Country Listing

Vietnam Table of Contents


The Legal-Constitutional Basis of the Military

The 1980 Constitution establishes the legal basis for PAVN in Section IV (Articles 50 through 52), titled Defense of the Socialist Homeland. Supervision of the armed forces is vested in the Council of State (see The System of Government , ch. 4). The Council of State, newly formed under the 1980 Constitution, assumes the equivalent authority of the previous National Assembly Standing Committee in that it can declare war and mobilize the country if the assembly is not in session. The Council chairman (Truong Chinh in 1987), according to the Constitution, concurrently chairs the National Defense Council (NDC)--retained from the 1959 constitution--and serves as commander in chief of PAVN. The latter function, however, is ceremonial. Under the Constitution, the role of the NDC is "to mobilize all forces and potentials of the country to defend the homeland." It thus is made explicitly responsible for what is the National Assembly's implicit duty, mobilization in the broadest sense. By comparison with the previous constitution, the 1980 document gives the National Assembly (see Glossary) legal authority with respect to PAVN that is perhaps broader but is less clearly defined. For example, "The National Assembly has the duty and power . . . to decide on matters of war and peace," but its chairmanship (under Nguyen Huu Tho in 1987) is a merely nominal position.

The highest operational authority over PAVN is exercised by the Council of Ministers, equivalent to a cabinet, which is responsible for "organizing national defense activities and building the people's armed forces." In 1987 the chairman of the Council of Ministers was Premier Pham Van Dong.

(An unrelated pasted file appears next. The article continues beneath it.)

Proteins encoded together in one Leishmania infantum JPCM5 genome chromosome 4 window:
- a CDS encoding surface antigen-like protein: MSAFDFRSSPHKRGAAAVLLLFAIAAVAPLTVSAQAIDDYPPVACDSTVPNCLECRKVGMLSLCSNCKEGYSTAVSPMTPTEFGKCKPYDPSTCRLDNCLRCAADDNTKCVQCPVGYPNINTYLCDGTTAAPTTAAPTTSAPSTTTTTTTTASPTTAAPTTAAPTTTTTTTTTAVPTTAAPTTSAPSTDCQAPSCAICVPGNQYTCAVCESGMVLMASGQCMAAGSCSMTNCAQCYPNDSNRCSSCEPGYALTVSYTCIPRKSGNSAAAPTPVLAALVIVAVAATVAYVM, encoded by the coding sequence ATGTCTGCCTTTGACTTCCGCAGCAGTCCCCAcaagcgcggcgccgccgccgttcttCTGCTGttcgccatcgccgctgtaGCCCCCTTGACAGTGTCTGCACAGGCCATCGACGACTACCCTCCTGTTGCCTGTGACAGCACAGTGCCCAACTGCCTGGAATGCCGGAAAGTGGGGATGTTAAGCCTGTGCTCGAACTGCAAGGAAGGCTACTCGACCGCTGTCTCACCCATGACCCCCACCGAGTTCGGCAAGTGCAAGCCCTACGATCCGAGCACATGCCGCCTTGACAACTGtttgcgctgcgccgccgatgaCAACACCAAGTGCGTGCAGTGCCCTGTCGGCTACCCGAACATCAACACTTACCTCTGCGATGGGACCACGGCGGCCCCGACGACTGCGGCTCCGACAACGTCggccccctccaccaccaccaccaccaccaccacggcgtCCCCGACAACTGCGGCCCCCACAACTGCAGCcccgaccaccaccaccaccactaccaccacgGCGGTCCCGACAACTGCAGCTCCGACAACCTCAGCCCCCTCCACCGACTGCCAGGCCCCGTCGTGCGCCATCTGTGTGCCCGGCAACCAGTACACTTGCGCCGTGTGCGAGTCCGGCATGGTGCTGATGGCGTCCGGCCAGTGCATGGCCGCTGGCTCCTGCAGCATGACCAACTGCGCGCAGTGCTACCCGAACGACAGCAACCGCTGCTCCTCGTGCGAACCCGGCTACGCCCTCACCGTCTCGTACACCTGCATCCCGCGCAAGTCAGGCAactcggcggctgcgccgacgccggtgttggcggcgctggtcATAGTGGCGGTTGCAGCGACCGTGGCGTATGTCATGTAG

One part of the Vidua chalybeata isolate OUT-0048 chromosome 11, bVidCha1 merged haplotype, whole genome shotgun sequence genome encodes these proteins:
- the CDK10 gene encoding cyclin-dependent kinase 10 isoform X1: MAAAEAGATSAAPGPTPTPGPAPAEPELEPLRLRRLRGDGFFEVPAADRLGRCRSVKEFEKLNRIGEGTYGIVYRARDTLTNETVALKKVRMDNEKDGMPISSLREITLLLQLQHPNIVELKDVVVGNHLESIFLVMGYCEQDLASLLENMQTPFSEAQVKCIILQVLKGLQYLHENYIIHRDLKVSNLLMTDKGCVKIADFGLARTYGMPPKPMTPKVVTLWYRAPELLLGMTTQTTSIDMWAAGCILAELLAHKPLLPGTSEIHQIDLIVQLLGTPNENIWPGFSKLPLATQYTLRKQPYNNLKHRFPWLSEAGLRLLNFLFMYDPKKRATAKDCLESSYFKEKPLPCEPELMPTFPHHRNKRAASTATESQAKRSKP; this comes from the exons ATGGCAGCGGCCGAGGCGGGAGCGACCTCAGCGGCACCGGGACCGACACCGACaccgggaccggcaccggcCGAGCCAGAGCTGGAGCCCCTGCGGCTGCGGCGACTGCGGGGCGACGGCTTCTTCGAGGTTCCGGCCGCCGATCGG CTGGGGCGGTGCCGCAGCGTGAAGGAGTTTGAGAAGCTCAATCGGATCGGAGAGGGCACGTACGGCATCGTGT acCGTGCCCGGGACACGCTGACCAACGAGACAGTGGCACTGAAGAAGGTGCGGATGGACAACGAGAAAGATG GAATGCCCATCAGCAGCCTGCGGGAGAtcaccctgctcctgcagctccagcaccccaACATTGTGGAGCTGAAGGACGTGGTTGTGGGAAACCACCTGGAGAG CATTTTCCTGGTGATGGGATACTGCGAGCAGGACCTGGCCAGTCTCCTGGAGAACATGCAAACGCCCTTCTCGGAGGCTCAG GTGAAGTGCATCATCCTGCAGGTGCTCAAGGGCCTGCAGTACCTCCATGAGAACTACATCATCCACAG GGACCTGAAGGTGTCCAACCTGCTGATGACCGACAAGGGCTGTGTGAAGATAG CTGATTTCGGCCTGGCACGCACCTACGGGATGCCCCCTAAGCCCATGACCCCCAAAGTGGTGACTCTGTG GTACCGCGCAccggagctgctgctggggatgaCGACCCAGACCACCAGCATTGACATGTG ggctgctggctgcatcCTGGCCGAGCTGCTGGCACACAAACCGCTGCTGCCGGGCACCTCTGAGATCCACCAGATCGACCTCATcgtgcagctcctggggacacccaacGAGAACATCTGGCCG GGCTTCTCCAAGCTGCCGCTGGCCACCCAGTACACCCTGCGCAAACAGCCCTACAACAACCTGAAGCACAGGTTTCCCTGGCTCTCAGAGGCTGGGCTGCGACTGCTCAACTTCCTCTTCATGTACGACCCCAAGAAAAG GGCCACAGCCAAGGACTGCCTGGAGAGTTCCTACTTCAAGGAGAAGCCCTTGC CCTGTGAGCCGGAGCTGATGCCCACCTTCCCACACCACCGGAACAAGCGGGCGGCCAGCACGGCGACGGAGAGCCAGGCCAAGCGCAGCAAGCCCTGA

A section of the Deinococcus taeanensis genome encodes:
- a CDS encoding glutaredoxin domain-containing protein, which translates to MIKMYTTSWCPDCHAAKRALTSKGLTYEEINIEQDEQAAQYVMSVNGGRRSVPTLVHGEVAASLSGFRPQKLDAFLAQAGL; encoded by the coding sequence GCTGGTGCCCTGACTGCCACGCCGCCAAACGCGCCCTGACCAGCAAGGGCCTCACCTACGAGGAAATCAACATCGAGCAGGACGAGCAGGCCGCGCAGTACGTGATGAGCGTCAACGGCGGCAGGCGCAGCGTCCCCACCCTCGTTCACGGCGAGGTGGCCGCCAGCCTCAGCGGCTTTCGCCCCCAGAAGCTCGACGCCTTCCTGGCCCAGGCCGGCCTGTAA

Basic national defense policy is fixed by the NDC, then transmitted first to the Ministry of National Defense and second to the PAVN High Command. As is common throughout the Vietnam ruling apparat, there is a great deal of overlap because of "two hat" (or concurrent) assignments. The chairman of the NDC is the president of the State Council; the vice chairman is the prime minister. NDC members include the VCP secretary general, the chairman of the National Assembly Standing Committee, the PAVN chief of staff, the minister of national defense, the minister of foreign affairs, the minister of interior, and the chairman of the State Planning Commission. In time of war, the NDC acts as a supreme headquarters for mobilizational purposes and is vested with the authority to command all manpower and other resources in the country (see fig. 17).

Data as of December 1987